The acquisition of OrNda HealthCorp cements Tenet Healthcare Corp.'s position as the nation's second-largest hospital chain, but don't expect any quick changes in its corporate strategy.
Unlike Columbia/HCA Healthcare Corp., the country's largest hospital chain, Tenet will not undertake a national branding campaign. It also doesn't plan to offer physicians equity stakes in the company once its proposed $3.1 billion acquisition of OrNda is completed. The target date for the closing is next March.
"We (Tenet and OrNda executives) are basically the same (kind of) people; we don't have an `own the world' philosophy," Michael Focht, Tenet's president and chief operating officer, said last week.
Santa Barbara, Calif.-based Tenet's acquisition of Nashville, Tenn.-based OrNda will give the company $8.5 billion in annual revenues and 126 hospitals (Oct. 21, p. 2).
"We look forward to the OrNda transactions and look to expand in those markets," Focht said.
Tenet will focus on expanding in OrNda strongholds in Arizona, Massachusetts, Nevada, Oregon and Washington. It will look for acquisitions primarily in urban markets, where Columbia is likely to be a rival.
One of the first things Tenet-OrNda officials did after the Oct. 17 announcement of the proposed mega-merger was fly to Massachusetts to try to mollify local healthcare executives who had sold facilities to OrNda. The executives wanted to know if agreements with OrNda would be jeopardized by the consolidation.
Focht and Keith Pitts, chief financial officer and executive vice president of OrNda, flew to Worcester, Mass., to meet with executives at Fallon Foundation, which sold Saint Vincent Healthcare System in Worcester to OrNda (Sept. 2, p. 22). Pitts will be executive vice president in the expanded Tenet.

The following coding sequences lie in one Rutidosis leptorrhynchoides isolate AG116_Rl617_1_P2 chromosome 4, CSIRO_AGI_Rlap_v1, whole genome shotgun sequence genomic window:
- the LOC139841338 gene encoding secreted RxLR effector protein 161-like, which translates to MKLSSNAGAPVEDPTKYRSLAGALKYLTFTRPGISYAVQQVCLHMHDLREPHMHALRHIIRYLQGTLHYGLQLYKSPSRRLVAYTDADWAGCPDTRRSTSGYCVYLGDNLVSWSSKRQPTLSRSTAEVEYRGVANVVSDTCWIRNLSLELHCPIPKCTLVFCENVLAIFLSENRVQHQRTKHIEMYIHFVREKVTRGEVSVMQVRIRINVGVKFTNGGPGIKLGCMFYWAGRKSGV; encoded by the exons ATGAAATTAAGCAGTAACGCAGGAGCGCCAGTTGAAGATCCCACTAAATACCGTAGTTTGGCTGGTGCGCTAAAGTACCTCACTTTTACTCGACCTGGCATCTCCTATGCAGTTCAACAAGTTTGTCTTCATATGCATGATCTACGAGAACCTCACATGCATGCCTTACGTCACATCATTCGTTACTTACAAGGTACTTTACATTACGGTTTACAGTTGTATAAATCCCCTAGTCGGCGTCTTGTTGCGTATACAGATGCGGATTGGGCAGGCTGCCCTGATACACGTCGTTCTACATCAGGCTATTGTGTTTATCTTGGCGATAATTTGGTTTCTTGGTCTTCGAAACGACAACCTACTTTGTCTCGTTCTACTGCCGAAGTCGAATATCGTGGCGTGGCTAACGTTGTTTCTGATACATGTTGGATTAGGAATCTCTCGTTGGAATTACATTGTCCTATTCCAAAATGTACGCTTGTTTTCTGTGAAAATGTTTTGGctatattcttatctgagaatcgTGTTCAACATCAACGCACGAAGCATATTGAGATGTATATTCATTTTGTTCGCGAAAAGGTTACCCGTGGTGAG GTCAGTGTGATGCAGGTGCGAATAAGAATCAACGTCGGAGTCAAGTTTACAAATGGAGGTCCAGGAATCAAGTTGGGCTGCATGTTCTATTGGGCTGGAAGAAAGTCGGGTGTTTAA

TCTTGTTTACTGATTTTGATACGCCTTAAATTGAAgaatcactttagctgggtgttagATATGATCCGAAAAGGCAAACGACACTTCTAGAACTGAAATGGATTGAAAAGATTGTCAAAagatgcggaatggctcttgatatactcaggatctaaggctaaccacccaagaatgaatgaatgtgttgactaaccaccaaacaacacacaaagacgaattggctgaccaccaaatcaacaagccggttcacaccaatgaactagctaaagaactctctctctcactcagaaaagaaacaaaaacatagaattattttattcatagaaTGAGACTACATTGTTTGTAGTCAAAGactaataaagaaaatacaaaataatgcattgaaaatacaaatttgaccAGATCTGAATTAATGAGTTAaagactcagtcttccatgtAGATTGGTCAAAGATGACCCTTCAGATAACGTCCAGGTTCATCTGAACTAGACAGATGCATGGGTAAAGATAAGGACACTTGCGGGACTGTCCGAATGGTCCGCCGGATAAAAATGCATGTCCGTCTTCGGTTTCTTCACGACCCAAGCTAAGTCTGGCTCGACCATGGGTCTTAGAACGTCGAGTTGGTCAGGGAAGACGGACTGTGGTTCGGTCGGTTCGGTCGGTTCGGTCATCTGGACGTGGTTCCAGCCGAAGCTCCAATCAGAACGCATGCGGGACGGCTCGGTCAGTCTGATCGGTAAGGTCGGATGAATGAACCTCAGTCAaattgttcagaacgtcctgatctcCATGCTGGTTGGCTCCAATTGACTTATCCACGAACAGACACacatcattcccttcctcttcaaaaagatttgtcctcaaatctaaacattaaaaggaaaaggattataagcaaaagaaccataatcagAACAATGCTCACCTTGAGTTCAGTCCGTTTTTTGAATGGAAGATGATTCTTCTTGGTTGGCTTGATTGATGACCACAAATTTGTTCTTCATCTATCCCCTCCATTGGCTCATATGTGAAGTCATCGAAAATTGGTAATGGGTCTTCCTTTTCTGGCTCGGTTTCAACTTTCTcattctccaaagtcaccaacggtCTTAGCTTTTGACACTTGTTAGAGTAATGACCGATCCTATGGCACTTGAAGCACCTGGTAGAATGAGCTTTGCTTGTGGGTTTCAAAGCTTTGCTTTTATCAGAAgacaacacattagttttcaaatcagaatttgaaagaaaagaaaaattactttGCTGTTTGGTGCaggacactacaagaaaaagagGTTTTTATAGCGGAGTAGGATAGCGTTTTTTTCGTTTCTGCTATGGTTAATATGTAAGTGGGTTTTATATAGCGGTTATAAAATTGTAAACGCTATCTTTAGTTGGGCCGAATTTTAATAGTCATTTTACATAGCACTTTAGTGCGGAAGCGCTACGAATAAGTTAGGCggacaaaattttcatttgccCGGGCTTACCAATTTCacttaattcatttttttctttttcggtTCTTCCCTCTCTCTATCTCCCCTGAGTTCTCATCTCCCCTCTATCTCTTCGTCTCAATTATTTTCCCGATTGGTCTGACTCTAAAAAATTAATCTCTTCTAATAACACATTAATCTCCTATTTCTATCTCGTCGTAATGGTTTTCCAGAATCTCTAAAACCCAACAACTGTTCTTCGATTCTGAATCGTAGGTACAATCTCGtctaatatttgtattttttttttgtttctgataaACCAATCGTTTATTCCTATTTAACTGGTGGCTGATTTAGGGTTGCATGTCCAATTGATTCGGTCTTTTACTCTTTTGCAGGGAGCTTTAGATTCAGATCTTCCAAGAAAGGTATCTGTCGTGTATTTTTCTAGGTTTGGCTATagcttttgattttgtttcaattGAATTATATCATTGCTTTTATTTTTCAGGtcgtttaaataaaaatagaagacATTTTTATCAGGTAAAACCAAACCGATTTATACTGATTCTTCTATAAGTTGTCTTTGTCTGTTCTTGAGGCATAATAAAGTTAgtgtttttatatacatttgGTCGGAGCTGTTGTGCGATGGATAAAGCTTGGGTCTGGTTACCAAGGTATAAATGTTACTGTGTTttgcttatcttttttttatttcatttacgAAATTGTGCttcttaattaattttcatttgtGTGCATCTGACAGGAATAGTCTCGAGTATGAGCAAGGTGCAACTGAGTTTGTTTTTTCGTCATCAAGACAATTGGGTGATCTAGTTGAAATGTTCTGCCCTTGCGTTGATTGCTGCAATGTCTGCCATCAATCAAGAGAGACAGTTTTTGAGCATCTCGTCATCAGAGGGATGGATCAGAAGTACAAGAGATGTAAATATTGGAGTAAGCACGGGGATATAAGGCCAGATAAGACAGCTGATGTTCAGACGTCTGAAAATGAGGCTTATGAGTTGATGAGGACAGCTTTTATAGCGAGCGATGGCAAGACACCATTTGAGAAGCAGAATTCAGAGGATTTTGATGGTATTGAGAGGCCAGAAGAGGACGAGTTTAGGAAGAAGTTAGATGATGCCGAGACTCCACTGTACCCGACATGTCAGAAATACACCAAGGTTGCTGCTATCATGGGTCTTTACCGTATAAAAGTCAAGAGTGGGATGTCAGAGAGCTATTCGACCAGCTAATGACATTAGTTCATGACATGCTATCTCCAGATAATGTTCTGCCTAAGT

"The obligations that OrNda brought to the table will be lived up to," Focht said.
Fallon officials said they do not see any problems as a result of the Tenet acquisition. "We're moving forward," said Fallon spokeswoman Paula Green.
The Fallon deal called for OrNda to pay about $135 million for the healthcare system by assuming the liabilities and other costs of Saint Vincent Hospital, three nursing homes, a home healthcare agency and a laboratory. OrNda also said it will build a replacement hospital called Medical City at a cost of about $215 million. OrNda's total financial commitment was nearly $400 million and included the purchase of an equity stake in Fallon Clinic, a 300-physician medical practice.
OrNda and Tenet's physician relationships differ from Columbia's syndications. Columbia allows doctors to invest in a Columbia subsidiary that runs the hospital. Through their stake, physicians share in the profits of the hospital.
OrNda is known more for purchasing minority equity stakes in medical groups such as Fallon Clinic, and Tenet develops management service organizations to help run physician practices (March 25, p. 81).
Tenet executives said they don't plan to change any of OrNda's operations for now. Essentially, they will continue to pursue each company's corporate strategies.
Focht said Tenet's acquisition of OrNda removes doubts about whether Tenet can compete and develop its markets.
"We now have made a clear statement: We are here to stay," Focht said.